I scramble down a rough, boggy path and pick my way into a small clearing carpeted with velvety grass and yellow daisies. There’s a low, dark opening in the mossy rock and, in front, a small sign:
ST CORMAC’S CAVE
A cave or retreat such as this is characteristic of the Celtic church, and used by a monk of even greater austerity than his community provided.
This is ridiculous. We are on the tiny island of Eilean Mòr in the middle of the Sound of Jura, 270 kilometres northwest of Edinburgh. Eilean Mòr’s only residents these days are seabird colonies. (If you’re looking for a British Shag, this is the place.) The Isle of Jura was described as ‘extremely ungetatable’ by the writer George Orwell. How much more solitude, isolation and austerity did your average eighth-century monk need?
Adherents of the early Christian church were famously competitive when it came to out-austering each other. I suppose St Cormac’s Cave was the Scottish equivalent to, say, a fourth-century monk living on top of a pole for 10 years. And maybe we shouldn’t be too hard on St Cormac. This spot feels like the edge of the known world – but that’s today. Cast back 1,200 years and you’d be in one of the busiest trading hubs on the planet, a true maritime Silk Road. Trading and military vessels sped to and fro between the power centres of the Viking lands to Ireland, Scotland and far south into England.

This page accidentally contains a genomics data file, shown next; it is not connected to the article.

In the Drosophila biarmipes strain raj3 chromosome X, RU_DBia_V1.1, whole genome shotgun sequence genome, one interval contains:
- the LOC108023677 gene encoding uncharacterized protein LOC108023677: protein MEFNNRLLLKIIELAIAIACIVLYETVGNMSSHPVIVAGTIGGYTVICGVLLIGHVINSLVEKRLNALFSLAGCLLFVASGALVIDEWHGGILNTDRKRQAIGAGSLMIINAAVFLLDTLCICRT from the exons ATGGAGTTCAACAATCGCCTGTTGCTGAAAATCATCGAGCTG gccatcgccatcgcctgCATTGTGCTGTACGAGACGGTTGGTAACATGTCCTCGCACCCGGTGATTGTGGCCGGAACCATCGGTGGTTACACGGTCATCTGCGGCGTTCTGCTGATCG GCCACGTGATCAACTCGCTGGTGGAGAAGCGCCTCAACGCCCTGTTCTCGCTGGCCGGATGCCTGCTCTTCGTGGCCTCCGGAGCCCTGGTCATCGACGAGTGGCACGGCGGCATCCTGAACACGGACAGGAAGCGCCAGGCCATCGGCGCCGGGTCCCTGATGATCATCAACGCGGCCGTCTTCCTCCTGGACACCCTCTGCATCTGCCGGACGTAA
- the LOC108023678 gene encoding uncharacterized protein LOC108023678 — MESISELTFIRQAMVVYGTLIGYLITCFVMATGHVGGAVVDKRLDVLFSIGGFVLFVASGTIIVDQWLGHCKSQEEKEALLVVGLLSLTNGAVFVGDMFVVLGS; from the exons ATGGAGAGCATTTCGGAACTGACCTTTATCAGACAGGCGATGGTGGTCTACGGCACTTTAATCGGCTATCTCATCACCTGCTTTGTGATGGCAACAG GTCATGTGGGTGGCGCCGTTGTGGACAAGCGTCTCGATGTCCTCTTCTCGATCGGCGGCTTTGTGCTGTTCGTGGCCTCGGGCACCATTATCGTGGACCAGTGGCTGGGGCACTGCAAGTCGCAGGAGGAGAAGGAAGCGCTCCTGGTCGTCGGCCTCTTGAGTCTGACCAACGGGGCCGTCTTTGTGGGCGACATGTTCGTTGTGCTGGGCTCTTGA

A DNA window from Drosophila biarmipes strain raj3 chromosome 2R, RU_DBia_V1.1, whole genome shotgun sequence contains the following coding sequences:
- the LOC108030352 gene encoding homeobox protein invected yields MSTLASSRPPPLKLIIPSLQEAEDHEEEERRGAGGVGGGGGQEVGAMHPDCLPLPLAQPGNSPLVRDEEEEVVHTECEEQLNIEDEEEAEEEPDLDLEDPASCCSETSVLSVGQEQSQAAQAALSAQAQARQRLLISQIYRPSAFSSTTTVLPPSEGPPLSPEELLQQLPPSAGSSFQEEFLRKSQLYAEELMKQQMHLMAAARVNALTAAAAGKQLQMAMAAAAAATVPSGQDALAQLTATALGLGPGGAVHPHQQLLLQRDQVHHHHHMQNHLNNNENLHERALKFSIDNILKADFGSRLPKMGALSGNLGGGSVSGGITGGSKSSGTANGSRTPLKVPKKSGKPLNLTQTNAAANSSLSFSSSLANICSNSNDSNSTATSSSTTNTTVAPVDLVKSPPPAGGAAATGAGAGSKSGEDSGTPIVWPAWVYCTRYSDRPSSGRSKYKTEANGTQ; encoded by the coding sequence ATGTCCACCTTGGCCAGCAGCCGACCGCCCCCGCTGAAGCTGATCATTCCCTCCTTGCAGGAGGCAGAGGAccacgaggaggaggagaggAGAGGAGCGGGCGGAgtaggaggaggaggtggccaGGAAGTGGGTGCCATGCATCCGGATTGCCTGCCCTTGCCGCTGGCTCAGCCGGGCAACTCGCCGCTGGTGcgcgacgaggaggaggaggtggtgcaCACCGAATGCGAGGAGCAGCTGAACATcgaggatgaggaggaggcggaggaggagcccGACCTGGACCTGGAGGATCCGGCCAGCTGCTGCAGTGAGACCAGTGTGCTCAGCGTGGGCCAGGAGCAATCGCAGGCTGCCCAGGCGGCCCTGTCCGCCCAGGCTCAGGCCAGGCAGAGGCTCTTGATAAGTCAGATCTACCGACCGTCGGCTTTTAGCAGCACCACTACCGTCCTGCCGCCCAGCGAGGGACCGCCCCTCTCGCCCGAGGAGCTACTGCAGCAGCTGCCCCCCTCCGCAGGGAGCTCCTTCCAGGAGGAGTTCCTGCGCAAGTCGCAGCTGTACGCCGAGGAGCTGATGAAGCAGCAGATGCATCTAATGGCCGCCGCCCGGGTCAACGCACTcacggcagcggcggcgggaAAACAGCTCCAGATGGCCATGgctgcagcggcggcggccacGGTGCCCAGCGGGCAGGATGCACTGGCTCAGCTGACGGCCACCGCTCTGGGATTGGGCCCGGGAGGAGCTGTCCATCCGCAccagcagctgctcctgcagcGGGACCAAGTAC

We are in deceptive waters here. As we chug over to Craighouse, the main – okay, only – village on Jura, inky masses of cloud scud across the skies admonishing the sun like a disapproving church elder. The congregation of whitewashed buildings huddle together in the shadow of the place we’ve come to see: the Jura distillery.
Nowhere could seem more formidably local. Yet this distillery recently passed from the hands of an Indian entrepreneur into those of a Chinese drinks magnate based in the Philippines. An Australian hedge fund manager is building a US$50 million (HK$390 million) luxury resort and golf course a few kilometres down the coast. The voices in the bar are Russian, South African, Swedish and South Korean. For an extremely ungetatable place, Jura is a rocky little epicentre of cosmopolitanism.
Credit: Mark Jones